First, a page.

Challenges and Benefits Experienced by Mississippi Schools in the Adoption of Farm to School Programs
Date of Award
Mississippi obesity rates are the second highest in the United States. An appropriate target group to combat the state’s high obesity rates are school age children (ages 18 and under), because healthy eating habits developed at this age translate into adult years. An avenue to encourage and develop healthy eating habits are Farm to School (F2S) programs, which provide in-school accessibility to healthy, locally produced foods. The objective of this study was to analyze the results from the 2015 United States Department of Agriculture’s (USDA) F2S Census, which collected details regarding F2S participation across the country, to determine the benefits and challenges faced by Mississippi school districts in the adoption of F2S programs. This was accomplished by sequestering responses provided by Mississippi school districts on the 2015 USDA F2S Census. Responses regarding F2S participation, challenges and benefits faced in the adoption of F2S programs, and which F2S activities received greatest participation were quantified. Results indicated that out of Mississippi school districts that responded to the USDA F2S Census (N=108), roughly half (N=55), participated in F2S programs while the remaining school districts (N=53) faced challenges such as reliable availability of desired foods, pricing concerns, and limitations by school food policies. Benefits experienced include reduced school meal costs, increased acceptance of new meals, and increased school lunch participation. These benefits are significant enough that school districts facing challenges in the adoption of F2S programs should seek aid in adoption of these programs from national and state-based resources.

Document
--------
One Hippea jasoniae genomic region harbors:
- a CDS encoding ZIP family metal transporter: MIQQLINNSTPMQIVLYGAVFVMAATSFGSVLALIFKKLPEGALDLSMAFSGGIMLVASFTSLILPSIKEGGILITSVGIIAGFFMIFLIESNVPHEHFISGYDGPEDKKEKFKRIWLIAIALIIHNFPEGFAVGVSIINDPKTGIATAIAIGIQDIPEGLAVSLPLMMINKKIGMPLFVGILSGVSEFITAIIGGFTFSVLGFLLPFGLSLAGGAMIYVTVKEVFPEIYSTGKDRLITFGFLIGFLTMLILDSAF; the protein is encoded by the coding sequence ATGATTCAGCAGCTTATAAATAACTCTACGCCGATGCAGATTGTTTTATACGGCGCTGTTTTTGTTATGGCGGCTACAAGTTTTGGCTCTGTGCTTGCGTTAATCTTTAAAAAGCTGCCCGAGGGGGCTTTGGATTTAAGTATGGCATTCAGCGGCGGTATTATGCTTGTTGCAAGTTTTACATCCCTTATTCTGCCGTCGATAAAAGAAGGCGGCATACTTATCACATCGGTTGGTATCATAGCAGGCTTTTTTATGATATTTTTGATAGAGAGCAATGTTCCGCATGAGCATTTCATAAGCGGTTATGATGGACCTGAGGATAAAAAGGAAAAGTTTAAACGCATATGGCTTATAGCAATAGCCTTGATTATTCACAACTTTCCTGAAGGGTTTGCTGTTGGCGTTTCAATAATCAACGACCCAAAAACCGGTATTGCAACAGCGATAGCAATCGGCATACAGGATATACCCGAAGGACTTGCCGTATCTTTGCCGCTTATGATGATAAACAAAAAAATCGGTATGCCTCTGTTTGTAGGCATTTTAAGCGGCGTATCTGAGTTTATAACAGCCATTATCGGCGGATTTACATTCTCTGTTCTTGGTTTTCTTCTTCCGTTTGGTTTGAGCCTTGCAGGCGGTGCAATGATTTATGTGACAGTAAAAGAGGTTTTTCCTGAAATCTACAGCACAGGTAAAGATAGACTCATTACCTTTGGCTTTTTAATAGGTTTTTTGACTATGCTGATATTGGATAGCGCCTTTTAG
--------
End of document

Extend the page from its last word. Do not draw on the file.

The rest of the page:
Franco Pech, Manuel Aldair, "Challenges and Benefits Experienced by Mississippi Schools in the Adoption of Farm to School Programs" (2021). Honors Theses. 1642.
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